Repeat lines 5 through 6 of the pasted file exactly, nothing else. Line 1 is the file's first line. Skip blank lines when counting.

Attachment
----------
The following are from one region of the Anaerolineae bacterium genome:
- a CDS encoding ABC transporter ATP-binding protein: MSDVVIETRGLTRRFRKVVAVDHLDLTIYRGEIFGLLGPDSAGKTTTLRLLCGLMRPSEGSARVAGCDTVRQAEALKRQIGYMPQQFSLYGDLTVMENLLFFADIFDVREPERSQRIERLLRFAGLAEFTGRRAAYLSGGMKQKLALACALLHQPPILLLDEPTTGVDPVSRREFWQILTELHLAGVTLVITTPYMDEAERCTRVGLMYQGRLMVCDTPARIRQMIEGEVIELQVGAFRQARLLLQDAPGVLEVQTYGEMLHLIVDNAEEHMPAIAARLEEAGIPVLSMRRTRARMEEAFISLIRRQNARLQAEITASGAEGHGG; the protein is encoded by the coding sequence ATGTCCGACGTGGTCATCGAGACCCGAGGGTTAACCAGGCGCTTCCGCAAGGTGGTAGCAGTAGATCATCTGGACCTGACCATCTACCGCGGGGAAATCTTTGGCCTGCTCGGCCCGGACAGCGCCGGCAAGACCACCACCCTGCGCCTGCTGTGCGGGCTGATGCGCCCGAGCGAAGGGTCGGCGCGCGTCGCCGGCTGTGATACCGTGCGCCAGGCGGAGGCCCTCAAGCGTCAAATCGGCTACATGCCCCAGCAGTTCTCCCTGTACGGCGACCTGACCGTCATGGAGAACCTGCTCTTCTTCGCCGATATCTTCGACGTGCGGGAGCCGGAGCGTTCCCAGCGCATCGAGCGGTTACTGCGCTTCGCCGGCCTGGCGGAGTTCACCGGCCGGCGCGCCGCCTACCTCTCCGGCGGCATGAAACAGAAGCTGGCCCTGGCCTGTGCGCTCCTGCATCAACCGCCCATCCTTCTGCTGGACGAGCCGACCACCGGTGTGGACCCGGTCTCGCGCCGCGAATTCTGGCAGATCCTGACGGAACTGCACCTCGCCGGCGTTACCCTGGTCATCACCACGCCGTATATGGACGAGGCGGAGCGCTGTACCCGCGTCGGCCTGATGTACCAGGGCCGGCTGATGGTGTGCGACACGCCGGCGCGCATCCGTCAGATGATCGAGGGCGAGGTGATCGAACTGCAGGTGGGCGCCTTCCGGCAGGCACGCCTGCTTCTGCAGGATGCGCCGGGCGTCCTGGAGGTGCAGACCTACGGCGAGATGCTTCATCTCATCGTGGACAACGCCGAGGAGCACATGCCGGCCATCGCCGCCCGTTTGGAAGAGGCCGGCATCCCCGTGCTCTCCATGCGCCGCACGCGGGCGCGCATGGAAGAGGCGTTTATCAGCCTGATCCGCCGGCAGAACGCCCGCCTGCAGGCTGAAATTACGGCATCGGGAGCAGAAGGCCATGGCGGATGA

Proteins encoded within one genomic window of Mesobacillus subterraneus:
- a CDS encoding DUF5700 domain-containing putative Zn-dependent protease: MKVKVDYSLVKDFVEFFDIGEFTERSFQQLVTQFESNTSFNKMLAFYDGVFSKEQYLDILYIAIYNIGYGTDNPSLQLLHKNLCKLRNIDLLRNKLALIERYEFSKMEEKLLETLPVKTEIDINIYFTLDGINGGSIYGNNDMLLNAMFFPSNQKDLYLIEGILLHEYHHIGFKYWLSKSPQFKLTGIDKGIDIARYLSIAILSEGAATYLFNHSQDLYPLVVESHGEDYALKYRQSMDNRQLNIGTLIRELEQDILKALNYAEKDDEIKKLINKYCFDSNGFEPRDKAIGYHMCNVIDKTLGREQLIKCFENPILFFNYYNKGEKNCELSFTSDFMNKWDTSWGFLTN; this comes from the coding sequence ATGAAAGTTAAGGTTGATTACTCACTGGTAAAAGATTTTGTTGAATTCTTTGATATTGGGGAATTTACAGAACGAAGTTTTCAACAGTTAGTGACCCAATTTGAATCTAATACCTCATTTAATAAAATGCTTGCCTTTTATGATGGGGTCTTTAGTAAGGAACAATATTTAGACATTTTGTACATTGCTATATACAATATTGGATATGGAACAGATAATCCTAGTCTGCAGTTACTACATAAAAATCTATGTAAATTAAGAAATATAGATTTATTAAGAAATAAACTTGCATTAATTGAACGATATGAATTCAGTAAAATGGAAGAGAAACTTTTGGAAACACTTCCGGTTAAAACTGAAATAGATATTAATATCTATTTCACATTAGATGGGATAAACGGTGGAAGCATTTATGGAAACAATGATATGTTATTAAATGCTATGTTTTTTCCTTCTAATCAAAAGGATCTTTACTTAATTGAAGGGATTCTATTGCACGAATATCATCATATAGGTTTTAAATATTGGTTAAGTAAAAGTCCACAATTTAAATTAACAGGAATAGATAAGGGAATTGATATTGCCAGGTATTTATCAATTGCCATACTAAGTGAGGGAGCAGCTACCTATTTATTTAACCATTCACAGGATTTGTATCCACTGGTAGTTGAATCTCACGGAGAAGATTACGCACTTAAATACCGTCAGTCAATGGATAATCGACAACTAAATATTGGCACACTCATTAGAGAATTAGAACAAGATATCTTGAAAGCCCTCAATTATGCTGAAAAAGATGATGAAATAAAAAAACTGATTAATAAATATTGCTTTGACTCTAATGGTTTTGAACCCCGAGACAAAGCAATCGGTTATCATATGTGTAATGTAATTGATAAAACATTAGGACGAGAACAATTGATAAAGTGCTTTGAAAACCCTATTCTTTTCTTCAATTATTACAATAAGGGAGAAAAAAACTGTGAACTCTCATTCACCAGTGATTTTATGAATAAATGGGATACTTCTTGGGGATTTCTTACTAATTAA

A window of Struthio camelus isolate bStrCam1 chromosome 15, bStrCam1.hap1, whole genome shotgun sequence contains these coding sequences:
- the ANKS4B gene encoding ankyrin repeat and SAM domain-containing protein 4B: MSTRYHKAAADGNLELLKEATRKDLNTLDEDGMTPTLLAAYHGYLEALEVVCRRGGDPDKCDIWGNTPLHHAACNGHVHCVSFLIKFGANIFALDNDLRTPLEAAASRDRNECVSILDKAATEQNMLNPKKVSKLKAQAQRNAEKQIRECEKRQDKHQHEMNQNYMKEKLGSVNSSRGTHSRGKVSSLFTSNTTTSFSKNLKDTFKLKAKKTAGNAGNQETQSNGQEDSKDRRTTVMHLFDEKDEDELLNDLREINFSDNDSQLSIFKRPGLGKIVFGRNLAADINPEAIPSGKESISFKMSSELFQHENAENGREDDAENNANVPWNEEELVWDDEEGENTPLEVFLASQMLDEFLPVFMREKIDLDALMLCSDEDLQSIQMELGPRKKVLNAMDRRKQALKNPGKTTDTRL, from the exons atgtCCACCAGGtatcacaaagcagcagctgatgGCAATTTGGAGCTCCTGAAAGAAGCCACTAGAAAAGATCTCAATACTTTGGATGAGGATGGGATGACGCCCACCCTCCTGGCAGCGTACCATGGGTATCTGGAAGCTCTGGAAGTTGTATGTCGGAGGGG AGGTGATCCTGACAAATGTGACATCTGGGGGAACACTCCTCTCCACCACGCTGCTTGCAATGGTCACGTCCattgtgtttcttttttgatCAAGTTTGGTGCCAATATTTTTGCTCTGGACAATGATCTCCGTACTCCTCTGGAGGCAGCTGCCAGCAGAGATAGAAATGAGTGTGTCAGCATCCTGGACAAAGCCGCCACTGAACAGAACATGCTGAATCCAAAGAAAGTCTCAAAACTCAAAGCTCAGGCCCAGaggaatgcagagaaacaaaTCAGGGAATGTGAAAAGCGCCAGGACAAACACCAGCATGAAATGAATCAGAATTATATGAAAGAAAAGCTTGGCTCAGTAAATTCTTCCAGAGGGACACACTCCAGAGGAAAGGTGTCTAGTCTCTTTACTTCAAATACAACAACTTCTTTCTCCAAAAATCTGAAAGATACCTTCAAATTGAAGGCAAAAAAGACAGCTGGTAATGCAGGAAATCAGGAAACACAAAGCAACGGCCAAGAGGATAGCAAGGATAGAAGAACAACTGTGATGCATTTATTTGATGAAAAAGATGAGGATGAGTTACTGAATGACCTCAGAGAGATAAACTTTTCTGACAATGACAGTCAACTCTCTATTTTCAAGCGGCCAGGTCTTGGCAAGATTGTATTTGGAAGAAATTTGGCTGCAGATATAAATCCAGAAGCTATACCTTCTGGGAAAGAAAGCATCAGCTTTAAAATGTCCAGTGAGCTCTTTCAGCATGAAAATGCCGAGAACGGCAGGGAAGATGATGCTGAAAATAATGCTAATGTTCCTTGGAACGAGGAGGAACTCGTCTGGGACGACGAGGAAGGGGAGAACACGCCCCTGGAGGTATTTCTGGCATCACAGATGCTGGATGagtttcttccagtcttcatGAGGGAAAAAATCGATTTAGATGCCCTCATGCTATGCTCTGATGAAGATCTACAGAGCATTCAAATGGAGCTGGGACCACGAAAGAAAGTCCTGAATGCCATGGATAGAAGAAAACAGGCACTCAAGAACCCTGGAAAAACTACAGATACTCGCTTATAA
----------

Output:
A window of Struthio camelus isolate bStrCam1 chromosome 15, bStrCam1.hap1, whole genome shotgun sequence contains these coding sequences:
- the ANKS4B gene encoding ankyrin repeat and SAM domain-containing protein 4B: MSTRYHKAAADGNLELLKEATRKDLNTLDEDGMTPTLLAAYHGYLEALEVVCRRGGDPDKCDIWGNTPLHHAACNGHVHCVSFLIKFGANIFALDNDLRTPLEAAASRDRNECVSILDKAATEQNMLNPKKVSKLKAQAQRNAEKQIRECEKRQDKHQHEMNQNYMKEKLGSVNSSRGTHSRGKVSSLFTSNTTTSFSKNLKDTFKLKAKKTAGNAGNQETQSNGQEDSKDRRTTVMHLFDEKDEDELLNDLREINFSDNDSQLSIFKRPGLGKIVFGRNLAADINPEAIPSGKESISFKMSSELFQHENAENGREDDAENNANVPWNEEELVWDDEEGENTPLEVFLASQMLDEFLPVFMREKIDLDALMLCSDEDLQSIQMELGPRKKVLNAMDRRKQALKNPGKTTDTRL, from the exons atgtCCACCAGGtatcacaaagcagcagctgatgGCAATTTGGAGCTCCTGAAAGAAGCCACTAGAAAAGATCTCAATACTTTGGATGAGGATGGGATGACGCCCACCCTCCTGGCAGCGTACCATGGGTATCTGGAAGCTCTGGAAGTTGTATGTCGGAGGGG AGGTGATCCTGACAAATGTGACATCTGGGGGAACACTCCTCTCCACCACGCTGCTTGCAATGGTCACGTCCattgtgtttcttttttgatCAAGTTTGGTGCCAATATTTTTGCTCTGGACAATGATCTCCGTACTCCTCTGGAGGCAGCTGCCAGCAGAGATAGAAATGAGTGTGTCAGCATCCTGGACAAAGCCGCCACTGAACAGAACATGCTGAATCCAAAGAAAGTCTCAAAACTCAAAGCTCAGGCCCAGaggaatgcagagaaacaaaTCAGGGAATGTGAAAAGCGCCAGGACAAACACCAGCATGAAATGAATCAGAATTATATGAAAGAAAAGCTTGGCTCAGTAAATTCTTCCAGAGGGACACACTCCAGAGGAAAGGTGTCTAGTCTCTTTACTTCAAATACAACAACTTCTTTCTCCAAAAATCTGAAAGATACCTTCAAATTGAAGGCAAAAAAGACAGCTGGTAATGCAGGAAATCAGGAAACACAAAGCAACGGCCAAGAGGATAGCAAGGATAGAAGAACAACTGTGATGCATTTATTTGATGAAAAAGATGAGGATGAGTTACTGAATGACCTCAGAGAGATAAACTTTTCTGACAATGACAGTCAACTCTCTATTTTCAAGCGGCCAGGTCTTGGCAAGATTGTATTTGGAAGAAATTTGGCTGCAGATATAAATCCAGAAGCTATACCTTCTGGGAAAGAAAGCATCAGCTTTAAAATGTCCAGTGAGCTCTTTCAGCATGAAAATGCCGAGAACGGCAGGGAAGATGATGCTGAAAATAATGCTAATGTTCCTTGGAACGAGGAGGAACTCGTCTGGGACGACGAGGAAGGGGAGAACACGCCCCTGGAGGTATTTCTGGCATCACAGATGCTGGATGagtttcttccagtcttcatGAGGGAAAAAATCGATTTAGATGCCCTCATGCTATGCTCTGATGAAGATCTACAGAGCATTCAAATGGAGCTGGGACCACGAAAGAAAGTCCTGAATGCCATGGATAGAAGAAAACAGGCACTCAAGAACCCTGGAAAAACTACAGATACTCGCTTATAA